For nine days in June 2016, Carlow University students traveled over 2,000 miles through Alabama, Georgia, North Carolina, and Tennessee to study the people and places that gave birth to the American Civil Rights Movement. Major sites included the King National Historic Site in Atlanta, the lunch counter in Greensboro North Carolina, the Rosa Parks Museum in Montgomery, the Edmund Pettus Bridge in Selma, as well as churches and other famous locations that commemorate the movement.
The tour gave students the opportunity to meet and speak first hand with the foot soldiers who were part of the movement. For example, Rutha Harris, a preacher’s daughter from Albany Georgia who was one of the original Freedom Singers taught the students freedom songs; Juniata Abernathy, widow of Dr. Ralph Abernathy, who witnessed the movement from the ground up, spoke to the students about her life as an activist; and Joanne Bland, who at age eleven participated in the march across the Edmund Pettus Bridge that became known as “Bloody Sunday” took the students on a tour of Selma as she recounted the events of 1965.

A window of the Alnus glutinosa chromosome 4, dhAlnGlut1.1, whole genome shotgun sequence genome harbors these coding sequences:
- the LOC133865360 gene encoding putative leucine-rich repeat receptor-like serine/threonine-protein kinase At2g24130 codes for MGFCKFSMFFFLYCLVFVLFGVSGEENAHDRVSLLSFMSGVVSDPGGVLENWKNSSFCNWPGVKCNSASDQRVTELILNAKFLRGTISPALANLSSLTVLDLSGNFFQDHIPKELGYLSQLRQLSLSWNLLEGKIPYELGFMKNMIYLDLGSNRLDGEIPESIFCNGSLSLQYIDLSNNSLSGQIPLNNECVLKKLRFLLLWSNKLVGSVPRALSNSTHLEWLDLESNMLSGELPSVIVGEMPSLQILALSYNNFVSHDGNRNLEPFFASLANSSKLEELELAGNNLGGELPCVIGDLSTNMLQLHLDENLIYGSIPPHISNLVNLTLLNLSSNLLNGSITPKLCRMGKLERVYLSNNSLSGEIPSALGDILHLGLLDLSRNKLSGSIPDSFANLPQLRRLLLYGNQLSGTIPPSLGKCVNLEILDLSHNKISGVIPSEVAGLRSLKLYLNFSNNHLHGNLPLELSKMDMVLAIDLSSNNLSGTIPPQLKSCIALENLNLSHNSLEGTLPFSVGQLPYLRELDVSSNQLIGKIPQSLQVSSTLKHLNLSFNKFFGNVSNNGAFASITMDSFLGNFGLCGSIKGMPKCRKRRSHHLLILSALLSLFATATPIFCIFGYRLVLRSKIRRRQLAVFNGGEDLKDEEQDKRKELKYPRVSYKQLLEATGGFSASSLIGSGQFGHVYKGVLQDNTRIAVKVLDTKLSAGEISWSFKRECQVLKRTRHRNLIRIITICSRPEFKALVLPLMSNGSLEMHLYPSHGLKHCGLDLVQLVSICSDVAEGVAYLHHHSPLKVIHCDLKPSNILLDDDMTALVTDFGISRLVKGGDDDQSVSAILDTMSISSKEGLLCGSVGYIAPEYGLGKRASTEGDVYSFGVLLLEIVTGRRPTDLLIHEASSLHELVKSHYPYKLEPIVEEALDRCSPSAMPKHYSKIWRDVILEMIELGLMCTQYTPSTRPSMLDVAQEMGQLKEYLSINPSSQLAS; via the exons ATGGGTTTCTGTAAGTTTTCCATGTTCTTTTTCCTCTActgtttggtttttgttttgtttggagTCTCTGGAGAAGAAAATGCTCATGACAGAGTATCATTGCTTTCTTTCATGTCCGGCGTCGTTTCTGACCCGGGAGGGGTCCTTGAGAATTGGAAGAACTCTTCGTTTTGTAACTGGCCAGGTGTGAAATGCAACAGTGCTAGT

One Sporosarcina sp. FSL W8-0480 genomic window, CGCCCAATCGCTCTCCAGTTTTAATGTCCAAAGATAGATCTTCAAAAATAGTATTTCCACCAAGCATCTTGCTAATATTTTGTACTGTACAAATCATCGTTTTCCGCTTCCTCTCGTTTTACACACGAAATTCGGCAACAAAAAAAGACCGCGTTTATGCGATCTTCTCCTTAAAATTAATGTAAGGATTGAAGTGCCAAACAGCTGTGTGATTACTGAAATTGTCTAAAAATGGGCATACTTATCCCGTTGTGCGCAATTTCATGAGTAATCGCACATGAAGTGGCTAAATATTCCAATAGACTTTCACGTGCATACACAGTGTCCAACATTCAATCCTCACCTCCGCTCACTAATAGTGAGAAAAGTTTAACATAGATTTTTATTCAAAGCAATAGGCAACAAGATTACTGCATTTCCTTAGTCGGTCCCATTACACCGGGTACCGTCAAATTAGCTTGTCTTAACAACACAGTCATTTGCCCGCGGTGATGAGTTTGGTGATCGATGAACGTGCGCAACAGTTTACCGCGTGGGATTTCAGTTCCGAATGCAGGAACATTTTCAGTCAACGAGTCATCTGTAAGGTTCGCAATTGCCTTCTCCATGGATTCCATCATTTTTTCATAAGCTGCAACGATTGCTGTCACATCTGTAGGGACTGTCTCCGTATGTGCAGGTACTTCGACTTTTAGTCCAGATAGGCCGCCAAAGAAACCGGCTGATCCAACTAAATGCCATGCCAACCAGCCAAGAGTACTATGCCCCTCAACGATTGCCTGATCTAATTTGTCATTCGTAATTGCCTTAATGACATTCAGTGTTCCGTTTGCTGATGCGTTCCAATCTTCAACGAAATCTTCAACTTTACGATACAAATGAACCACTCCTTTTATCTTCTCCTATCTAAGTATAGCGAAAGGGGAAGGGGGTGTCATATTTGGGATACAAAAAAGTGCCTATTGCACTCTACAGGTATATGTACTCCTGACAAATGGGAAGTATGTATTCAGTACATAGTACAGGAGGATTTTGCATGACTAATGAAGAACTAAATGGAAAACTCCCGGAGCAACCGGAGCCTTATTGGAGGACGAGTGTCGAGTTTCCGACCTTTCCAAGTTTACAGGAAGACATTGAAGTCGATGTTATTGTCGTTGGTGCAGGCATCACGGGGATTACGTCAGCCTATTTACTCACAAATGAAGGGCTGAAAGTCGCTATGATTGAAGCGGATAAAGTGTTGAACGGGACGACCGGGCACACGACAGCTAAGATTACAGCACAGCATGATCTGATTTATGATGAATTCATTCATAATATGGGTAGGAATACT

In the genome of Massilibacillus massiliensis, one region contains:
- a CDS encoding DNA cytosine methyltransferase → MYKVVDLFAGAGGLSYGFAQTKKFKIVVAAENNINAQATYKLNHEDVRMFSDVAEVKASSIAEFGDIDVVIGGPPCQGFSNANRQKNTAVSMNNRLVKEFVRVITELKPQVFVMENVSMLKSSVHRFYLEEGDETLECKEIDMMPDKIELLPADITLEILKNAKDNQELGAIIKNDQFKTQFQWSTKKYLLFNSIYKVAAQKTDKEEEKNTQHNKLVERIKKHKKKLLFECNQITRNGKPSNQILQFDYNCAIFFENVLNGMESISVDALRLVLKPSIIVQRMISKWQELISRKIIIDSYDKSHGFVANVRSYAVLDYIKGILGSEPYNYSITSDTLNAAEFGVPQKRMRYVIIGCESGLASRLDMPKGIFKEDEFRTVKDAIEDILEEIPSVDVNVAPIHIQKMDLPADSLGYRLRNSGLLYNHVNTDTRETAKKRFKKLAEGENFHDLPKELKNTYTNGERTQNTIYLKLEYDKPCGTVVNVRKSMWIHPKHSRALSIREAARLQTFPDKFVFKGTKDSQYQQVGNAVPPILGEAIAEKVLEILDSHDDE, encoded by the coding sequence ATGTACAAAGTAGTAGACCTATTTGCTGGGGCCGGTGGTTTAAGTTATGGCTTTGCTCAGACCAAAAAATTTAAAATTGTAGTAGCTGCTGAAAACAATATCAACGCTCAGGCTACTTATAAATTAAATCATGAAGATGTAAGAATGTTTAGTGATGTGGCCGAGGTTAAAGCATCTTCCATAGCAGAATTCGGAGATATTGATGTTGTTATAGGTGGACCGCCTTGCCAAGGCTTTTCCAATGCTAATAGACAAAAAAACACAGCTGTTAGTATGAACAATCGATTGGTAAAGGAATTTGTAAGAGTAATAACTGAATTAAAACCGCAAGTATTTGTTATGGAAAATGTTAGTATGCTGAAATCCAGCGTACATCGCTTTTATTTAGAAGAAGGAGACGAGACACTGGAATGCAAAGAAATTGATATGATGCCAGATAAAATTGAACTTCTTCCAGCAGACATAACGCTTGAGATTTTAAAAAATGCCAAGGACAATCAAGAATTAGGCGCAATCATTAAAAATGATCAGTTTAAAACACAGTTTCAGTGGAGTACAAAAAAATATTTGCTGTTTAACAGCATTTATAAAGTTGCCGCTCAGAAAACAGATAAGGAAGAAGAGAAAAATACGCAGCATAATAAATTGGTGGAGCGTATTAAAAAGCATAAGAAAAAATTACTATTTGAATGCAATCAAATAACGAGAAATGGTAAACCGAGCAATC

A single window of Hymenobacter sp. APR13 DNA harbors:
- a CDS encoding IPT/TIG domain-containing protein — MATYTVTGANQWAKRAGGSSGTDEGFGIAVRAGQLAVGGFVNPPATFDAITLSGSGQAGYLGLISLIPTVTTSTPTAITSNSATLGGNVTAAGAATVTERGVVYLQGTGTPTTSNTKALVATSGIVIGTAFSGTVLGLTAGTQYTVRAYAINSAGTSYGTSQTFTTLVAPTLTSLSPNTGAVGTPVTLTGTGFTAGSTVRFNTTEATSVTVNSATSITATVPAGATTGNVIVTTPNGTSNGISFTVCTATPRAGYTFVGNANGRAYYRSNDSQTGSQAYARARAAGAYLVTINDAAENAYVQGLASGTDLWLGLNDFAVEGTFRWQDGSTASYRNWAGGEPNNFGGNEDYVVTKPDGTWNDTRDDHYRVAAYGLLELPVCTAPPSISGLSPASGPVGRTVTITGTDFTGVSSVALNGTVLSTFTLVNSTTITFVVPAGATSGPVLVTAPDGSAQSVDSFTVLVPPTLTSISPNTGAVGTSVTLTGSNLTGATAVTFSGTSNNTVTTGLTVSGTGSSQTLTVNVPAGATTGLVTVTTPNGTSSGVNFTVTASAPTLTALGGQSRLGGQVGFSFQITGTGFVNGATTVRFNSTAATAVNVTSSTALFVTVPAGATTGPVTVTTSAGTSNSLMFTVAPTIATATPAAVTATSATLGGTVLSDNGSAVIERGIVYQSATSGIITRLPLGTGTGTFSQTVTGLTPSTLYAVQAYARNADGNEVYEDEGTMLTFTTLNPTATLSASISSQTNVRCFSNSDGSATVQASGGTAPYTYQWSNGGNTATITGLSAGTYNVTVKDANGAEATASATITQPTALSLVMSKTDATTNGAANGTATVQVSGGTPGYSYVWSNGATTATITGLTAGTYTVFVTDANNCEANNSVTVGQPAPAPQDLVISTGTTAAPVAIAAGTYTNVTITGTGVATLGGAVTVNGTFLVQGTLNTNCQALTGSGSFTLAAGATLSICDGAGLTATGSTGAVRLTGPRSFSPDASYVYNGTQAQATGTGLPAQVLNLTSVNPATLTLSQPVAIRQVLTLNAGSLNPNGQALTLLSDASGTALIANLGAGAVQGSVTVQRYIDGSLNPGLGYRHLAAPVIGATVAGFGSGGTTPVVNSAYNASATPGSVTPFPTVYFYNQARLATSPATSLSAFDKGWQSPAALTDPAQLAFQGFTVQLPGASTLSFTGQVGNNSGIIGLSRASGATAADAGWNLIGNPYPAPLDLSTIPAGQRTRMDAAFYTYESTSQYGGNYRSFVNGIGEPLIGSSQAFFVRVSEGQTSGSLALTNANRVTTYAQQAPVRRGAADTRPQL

Carlow faculty: Dr. Linda Schifino, Ph.D. Associate Professor and Chair, Communication Dept.
Radayah Everett, Communication & Media major
Nakita LaPrade, Corporate Communication major
Victoria Renno, Psychology major
Tyler Steele, Biology major
Read more about student experiences and see many photos at the Tour's Facebook page.
Learn more about Carlow University's communication program.